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The Communicator


Life Behind the Mask

A behind-the-scenes look at the fall semester

Photo illustration of mask and people

It was late November, just before Penn State moved to all-remote instruction as planned, when Gary Abdullah looked around his campus office and really noticed what had happened during the fall semester. Or, more appropriately, what had not happened.

Abdullah’s office in 206 Carnegie Building, located in the northeast corner of the second floor and overlooking the mall, often serves as a place of encouragement, support and respite for students. His office is also a place for difficult conversations and honesty.

Typically that variety of interaction requires two things: chocolates and tissues.

They’re commodities Abdullah, the assistant dean for diversity and inclusion in the Bellisario College, restocks with regularity during a normal semester. There was no need to restock during fall 2020.

Gary Abdullah headshot

Gary Abdullah

While Abdullah was in his office almost daily, he was generally alone. Almost all of his usual student meetings, hundreds of them, were conducted by Zoom. So, the Hershey’s miniatures and nuggets mostly went untouched. The tissue box on the corner of his desk remained half full for more than three months.

The unchanged levels of chocolates and tissues were just one sign of change during an unusual semester.

As faculty and staff worked to support students with planning for the 2020 fall semester that began in earnest even before commencement in the spring there were many related signs of adaptation. Kitchen tables and spare bedrooms were transformed into home offices; a bustling Carnegie Building, and all of the University Park campus, really, were mostly unoccupied; classes, lectures and special events became Zoom sessions; and masks became ubiquitous.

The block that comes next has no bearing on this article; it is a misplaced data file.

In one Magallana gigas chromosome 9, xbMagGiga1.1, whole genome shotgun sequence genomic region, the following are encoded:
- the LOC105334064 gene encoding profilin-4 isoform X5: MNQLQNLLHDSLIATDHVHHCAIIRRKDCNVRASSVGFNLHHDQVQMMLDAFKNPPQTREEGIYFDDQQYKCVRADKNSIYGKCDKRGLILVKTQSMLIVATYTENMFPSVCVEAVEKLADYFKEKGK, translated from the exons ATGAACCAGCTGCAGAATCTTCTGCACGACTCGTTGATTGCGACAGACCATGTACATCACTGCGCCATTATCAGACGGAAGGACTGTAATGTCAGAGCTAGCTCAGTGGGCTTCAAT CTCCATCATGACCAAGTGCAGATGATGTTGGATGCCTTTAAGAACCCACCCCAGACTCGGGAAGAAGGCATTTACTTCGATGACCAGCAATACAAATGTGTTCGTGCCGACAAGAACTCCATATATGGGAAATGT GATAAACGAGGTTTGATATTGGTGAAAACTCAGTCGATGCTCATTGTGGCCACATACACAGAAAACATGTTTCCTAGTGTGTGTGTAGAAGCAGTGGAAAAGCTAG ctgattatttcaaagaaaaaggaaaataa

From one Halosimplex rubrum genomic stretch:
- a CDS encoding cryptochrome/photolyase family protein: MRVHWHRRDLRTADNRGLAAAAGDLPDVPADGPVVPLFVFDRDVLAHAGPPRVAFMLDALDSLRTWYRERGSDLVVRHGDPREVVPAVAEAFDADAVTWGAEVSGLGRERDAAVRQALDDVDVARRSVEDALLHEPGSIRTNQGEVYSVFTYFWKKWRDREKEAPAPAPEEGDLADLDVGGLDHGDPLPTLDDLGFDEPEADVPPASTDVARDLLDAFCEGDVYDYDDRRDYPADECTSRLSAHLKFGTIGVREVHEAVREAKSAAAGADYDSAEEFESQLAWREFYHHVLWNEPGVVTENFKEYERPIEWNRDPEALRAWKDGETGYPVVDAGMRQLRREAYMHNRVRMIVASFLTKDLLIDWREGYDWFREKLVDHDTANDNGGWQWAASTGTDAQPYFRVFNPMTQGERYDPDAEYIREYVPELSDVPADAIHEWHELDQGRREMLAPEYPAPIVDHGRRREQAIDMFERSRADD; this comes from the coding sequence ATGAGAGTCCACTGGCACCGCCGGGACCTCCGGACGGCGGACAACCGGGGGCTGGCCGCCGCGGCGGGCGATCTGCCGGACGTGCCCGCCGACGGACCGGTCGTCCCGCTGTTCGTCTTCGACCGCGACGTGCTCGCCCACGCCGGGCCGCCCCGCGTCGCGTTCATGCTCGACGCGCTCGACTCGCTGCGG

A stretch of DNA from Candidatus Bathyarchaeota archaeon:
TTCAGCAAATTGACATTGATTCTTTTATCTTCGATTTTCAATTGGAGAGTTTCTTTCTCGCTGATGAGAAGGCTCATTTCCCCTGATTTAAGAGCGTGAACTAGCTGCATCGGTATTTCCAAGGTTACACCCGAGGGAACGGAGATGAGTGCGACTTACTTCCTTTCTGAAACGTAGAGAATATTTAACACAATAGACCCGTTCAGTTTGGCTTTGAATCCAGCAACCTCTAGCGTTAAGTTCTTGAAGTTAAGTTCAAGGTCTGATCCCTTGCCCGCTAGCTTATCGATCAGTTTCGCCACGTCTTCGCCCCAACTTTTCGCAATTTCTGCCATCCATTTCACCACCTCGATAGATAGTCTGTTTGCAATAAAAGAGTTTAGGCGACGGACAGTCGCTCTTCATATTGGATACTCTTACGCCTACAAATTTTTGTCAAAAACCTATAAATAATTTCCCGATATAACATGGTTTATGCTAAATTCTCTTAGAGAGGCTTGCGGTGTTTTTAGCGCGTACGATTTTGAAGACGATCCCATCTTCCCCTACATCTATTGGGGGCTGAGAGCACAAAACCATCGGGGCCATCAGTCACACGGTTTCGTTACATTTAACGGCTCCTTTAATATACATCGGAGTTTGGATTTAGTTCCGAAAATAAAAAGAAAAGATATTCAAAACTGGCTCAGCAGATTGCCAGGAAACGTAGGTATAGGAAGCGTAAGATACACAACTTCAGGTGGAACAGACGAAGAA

One thing remained constant, though. The determination and focus of Bellisario College faculty and staff on student success was unwavering.

Going Remote, Fall 2020: Meghan Robinson

Back to class and, surprisingly, staying

Fall semester classes started Aug. 24 and on-campus students were able to move in a week earlier to limit the number of people arriving at the same time in a nod to the coronavirus pandemic. In the leadup, perhaps the most common parlor game among students, faculty and staff was guessing how long the University’s plan for in-person instruction would last.

“I felt fairly confident we wouldn’t make it past a few weeks. So we changed the syllabus to get as much training up front as possible,” said Steve Kraycik, an associate teaching professor of journalism and director of student television. His two classes produced separate episodes of the “Centre County Report” newscast on Tuesdays and Friday. “The thought was that if we went remote after three or four weeks the classes would each at least have gotten a chance at anchoring and production. We figured we were working on borrowed time.”

He was not alone with his outlook.

“I was convinced we were going home early — especially when you watch what was happening at other universities,” said Stephanie Madden, an assistant professor of advertising/public relations. “I had planned a lot around being fully online.”